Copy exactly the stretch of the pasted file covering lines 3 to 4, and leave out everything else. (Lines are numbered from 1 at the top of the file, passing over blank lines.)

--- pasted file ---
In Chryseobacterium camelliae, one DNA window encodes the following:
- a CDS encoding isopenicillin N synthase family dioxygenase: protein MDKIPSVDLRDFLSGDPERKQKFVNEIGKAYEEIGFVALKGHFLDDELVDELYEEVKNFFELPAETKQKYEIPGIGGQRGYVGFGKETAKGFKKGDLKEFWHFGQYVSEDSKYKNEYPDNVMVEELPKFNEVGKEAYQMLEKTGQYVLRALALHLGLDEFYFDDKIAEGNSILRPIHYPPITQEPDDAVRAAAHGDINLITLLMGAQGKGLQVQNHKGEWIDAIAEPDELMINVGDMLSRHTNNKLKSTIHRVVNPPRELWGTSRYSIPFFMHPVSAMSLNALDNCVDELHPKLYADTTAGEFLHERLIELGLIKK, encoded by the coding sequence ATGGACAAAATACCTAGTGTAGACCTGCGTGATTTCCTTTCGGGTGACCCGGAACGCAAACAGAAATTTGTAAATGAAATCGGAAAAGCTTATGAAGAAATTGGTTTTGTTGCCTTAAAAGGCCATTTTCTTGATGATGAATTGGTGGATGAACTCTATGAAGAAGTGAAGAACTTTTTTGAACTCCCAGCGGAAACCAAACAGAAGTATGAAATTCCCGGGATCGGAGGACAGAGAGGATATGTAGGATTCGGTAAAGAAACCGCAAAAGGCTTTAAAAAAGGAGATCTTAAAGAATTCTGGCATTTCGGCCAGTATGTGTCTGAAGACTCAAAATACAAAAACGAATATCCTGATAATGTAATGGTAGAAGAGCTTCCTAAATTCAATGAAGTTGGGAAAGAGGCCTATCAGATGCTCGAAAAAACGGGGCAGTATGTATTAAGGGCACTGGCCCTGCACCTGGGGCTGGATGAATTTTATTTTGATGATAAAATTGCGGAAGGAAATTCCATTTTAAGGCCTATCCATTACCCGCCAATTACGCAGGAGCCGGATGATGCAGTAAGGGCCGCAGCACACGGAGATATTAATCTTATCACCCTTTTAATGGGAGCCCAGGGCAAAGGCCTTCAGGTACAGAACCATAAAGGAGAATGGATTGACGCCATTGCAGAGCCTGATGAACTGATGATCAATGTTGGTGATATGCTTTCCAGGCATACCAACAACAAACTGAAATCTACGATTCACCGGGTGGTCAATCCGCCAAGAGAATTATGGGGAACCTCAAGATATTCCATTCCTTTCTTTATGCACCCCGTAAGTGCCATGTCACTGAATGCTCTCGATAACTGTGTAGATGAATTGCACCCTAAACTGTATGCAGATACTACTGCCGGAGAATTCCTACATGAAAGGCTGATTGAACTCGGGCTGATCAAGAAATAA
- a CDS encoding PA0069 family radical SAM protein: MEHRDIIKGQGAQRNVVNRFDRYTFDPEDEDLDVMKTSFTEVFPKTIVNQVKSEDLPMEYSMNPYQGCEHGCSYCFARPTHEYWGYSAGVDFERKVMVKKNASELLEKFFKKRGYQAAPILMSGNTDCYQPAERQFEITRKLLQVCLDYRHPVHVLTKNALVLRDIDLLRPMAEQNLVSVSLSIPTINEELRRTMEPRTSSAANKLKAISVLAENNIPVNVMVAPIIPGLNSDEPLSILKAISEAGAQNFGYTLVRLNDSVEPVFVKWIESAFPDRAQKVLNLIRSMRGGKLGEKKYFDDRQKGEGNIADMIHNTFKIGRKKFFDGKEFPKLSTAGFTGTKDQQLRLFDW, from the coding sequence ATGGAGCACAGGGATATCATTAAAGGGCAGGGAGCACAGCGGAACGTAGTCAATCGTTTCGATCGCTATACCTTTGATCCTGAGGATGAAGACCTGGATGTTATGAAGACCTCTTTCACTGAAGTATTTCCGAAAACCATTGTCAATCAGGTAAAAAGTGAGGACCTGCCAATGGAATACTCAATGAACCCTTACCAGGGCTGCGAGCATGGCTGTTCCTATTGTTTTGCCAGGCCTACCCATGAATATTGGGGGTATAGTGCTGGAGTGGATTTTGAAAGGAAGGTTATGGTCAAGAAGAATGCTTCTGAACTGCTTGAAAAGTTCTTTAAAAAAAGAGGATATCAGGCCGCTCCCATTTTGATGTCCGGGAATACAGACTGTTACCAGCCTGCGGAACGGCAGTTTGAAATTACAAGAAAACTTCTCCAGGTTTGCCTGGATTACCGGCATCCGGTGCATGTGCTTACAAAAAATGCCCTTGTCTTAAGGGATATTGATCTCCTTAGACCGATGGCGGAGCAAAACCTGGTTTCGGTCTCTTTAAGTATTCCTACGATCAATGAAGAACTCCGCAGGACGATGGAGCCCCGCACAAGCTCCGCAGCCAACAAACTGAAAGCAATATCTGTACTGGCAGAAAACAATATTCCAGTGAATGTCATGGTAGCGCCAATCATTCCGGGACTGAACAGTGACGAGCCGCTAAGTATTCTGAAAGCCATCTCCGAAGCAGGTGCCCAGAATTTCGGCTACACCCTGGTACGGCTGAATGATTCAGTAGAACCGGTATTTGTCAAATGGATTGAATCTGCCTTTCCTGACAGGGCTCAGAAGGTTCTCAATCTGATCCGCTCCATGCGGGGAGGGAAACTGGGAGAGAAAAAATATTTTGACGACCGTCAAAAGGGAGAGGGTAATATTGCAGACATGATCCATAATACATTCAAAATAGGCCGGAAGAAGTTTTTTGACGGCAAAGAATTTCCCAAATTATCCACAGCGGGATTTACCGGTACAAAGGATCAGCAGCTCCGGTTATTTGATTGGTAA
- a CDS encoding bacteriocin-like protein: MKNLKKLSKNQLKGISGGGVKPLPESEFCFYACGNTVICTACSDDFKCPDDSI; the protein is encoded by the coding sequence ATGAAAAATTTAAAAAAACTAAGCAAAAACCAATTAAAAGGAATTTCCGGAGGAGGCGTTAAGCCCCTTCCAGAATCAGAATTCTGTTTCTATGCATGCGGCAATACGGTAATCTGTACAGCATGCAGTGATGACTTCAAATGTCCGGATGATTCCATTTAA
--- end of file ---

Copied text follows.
- a CDS encoding PA0069 family radical SAM protein: MEHRDIIKGQGAQRNVVNRFDRYTFDPEDEDLDVMKTSFTEVFPKTIVNQVKSEDLPMEYSMNPYQGCEHGCSYCFARPTHEYWGYSAGVDFERKVMVKKNASELLEKFFKKRGYQAAPILMSGNTDCYQPAERQFEITRKLLQVCLDYRHPVHVLTKNALVLRDIDLLRPMAEQNLVSVSLSIPTINEELRRTMEPRTSSAANKLKAISVLAENNIPVNVMVAPIIPGLNSDEPLSILKAISEAGAQNFGYTLVRLNDSVEPVFVKWIESAFPDRAQKVLNLIRSMRGGKLGEKKYFDDRQKGEGNIADMIHNTFKIGRKKFFDGKEFPKLSTAGFTGTKDQQLRLFDW, from the coding sequence ATGGAGCACAGGGATATCATTAAAGGGCAGGGAGCACAGCGGAACGTAGTCAATCGTTTCGATCGCTATACCTTTGATCCTGAGGATGAAGACCTGGATGTTATGAAGACCTCTTTCACTGAAGTATTTCCGAAAACCATTGTCAATCAGGTAAAAAGTGAGGACCTGCCAATGGAATACTCAATGAACCCTTACCAGGGCTGCGAGCATGGCTGTTCCTATTGTTTTGCCAGGCCTACCCATGAATATTGGGGGTATAGTGCTGGAGTGGATTTTGAAAGGAAGGTTATGGTCAAGAAGAATGCTTCTGAACTGCTTGAAAAGTTCTTTAAAAAAAGAGGATATCAGGCCGCTCCCATTTTGATGTCCGGGAATACAGACTGTTACCAGCCTGCGGAACGGCAGTTTGAAATTACAAGAAAACTTCTCCAGGTTTGCCTGGATTACCGGCATCCGGTGCATGTGCTTACAAAAAATGCCCTTGTCTTAAGGGATATTGATCTCCTTAGACCGATGGCGGAGCAAAACCTGGTTTCGGTCTCTTTAAGTATTCCTACGATCAATGAAGAACTCCGCAGGACGATGGAGCCCCGCACAAGCTCCGCAGCCAACAAACTGAAAGCAATATCTGTACTGGCAGAAAACAATATTCCAGTGAATGTCATGGTAGCGCCAATCATTCCGGGACTGAACAGTGACGAGCCGCTAAGTATTCTGAAAGCCATCTCCGAAGCAGGTGCCCAGAATTTCGGCTACACCCTGGTACGGCTGAATGATTCAGTAGAACCGGTATTTGTCAAATGGATTGAATCTGCCTTTCCTGACAGGGCTCAGAAGGTTCTCAATCTGATCCGCTCCATGCGGGGAGGGAAACTGGGAGAGAAAAAATATTTTGACGACCGTCAAAAGGGAGAGGGTAATATTGCAGACATGATCCATAATACATTCAAAATAGGCCGGAAGAAGTTTTTTGACGGCAAAGAATTTCCCAAATTATCCACAGCGGGATTTACCGGTACAAAGGATCAGCAGCTCCGGTTATTTGATTGGTAA
- a CDS encoding bacteriocin-like protein: MKNLKKLSKNQLKGISGGGVKPLPESEFCFYACGNTVICTACSDDFKCPDDSI; the protein is encoded by the coding sequence ATGAAAAATTTAAAAAAACTAAGCAAAAACCAATTAAAAGGAATTTCCGGAGGAGGCGTTAAGCCCCTTCCAGAATCAGAATTCTGTTTCTATGCATGCGGCAATACGGTAATCTGTACAGCATGCAGTGATGACTTCAAATGTCCGGATGATTCCATTTAA